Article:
The options here are vast and will depend on the nature of your injury, the limitations it has imposed on you and your sport. They could range from non weight bearing to full weight bearing, involve the use of bands, dumbells, free weights, stability equipment etc, focus on muscle isolation then integration…
Injury often results in a limb becoming immobile or having to be immobilized in order to allow the soft tissue to heal. Lack of mobility can cause further problems so it is essential to address this at the earliest opportunity. In my clinic, the mobilising will be done by me and you will be given exercise to do at home.
Proprioceptors are nerve fibres that monitor the position of your joints and allow you to react quickly to adjust your position as required. Often they become damaged if the change in joint position was to great for you to be able to control e.g. an inversion sprain of your ankle, therefore you will need to retrain your positional sense so as to prevent the injury from recurring. Examples include the use of a stability cushion or a wobble board to retrain your ankle proprioception.
Muscle Energy Techniques are a form of stretching used to help realign damaged muscle fibre but are most commonly used to deactivate muscle spindles so that a muscle can be gently returned to its optimal resting length.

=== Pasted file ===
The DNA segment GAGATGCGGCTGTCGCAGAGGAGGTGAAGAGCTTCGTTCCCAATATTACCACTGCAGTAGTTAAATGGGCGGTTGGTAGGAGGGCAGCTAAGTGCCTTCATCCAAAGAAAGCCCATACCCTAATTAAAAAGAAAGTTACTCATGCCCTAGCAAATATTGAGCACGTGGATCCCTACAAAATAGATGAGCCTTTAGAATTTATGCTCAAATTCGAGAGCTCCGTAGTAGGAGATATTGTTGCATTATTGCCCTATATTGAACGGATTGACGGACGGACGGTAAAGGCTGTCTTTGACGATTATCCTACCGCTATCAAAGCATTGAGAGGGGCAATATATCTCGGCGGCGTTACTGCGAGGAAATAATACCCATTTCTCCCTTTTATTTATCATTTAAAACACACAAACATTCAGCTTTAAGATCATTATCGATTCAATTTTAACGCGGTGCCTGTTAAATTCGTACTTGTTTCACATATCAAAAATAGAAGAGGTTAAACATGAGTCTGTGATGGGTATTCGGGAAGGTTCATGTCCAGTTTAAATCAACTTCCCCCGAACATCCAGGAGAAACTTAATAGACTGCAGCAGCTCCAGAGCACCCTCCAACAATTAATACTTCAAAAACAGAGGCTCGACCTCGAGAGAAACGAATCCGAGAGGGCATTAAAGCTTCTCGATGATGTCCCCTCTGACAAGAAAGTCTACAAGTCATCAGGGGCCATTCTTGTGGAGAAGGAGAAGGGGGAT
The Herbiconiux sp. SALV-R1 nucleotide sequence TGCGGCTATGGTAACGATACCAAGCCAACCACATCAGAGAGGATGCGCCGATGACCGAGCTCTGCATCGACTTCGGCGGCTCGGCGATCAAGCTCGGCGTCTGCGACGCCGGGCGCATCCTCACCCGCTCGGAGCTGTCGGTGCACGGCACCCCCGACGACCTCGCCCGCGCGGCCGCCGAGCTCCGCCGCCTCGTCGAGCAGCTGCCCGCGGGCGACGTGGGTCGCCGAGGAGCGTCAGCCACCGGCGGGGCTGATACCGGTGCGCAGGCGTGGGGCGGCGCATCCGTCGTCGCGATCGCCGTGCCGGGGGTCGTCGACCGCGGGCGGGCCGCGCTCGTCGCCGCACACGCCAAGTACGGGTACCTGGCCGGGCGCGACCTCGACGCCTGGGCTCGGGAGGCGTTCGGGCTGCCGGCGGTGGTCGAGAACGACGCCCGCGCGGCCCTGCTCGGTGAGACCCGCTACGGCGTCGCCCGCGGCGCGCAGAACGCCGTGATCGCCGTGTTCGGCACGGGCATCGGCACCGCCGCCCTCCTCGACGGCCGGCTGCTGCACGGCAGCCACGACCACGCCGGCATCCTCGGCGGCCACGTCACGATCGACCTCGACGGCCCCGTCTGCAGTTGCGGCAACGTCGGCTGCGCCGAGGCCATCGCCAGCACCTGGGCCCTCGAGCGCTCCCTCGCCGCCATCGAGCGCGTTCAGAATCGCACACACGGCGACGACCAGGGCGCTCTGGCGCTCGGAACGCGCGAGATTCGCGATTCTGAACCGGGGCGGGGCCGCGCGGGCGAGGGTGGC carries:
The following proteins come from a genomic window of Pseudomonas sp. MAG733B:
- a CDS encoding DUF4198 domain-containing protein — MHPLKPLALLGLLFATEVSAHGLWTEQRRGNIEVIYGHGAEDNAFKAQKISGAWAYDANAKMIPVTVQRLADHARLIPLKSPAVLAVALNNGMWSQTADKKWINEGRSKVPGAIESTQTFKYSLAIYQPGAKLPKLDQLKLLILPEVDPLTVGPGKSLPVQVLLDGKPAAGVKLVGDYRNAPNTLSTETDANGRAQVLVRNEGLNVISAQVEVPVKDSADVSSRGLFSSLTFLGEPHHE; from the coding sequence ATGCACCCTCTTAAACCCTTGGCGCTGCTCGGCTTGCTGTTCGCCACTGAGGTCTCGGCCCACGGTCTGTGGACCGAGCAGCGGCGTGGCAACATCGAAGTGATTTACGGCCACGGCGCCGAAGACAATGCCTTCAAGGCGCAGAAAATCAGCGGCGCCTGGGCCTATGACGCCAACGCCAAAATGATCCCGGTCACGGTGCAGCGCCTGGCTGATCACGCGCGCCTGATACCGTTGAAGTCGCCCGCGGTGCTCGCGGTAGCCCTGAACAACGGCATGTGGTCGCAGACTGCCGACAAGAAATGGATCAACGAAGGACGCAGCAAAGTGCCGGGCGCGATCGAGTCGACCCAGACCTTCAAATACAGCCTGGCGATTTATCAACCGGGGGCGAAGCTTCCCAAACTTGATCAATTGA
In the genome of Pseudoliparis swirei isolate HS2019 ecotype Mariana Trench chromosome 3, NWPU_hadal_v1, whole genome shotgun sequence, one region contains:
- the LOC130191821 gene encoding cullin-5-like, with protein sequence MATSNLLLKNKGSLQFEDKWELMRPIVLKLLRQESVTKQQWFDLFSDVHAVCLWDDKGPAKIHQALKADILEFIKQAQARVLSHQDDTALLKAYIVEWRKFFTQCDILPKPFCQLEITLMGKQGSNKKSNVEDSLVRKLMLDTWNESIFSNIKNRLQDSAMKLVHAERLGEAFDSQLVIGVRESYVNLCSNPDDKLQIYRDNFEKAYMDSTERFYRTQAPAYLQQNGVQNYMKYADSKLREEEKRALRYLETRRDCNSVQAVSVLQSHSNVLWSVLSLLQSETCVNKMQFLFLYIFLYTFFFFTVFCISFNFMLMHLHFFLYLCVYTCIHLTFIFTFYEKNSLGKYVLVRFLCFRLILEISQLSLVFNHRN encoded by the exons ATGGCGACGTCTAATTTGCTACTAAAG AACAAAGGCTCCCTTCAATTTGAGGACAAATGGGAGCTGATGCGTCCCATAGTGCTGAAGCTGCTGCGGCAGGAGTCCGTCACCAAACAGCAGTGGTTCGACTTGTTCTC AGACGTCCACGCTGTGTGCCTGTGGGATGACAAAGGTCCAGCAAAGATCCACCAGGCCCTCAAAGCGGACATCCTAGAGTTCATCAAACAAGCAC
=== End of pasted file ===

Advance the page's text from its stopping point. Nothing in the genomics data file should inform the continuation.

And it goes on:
Viewed as the foundation of strength work and movement in general, the core exercises I use are closely related to the movement patterns in your sport. If your sport requires you to be upright (most sports do), it is best to train your core in this position.
Sport Specific Fitness
Having improved your mobility, flexibility, strength and proprioception (as required) you will then embark upon a programme of training that is relevant to your specific sport. These will largely be exercises that have very similar movement patterns to those that you require.
SPARQ (training for Speed, Power, Agility, Reaction Time & Quickness)
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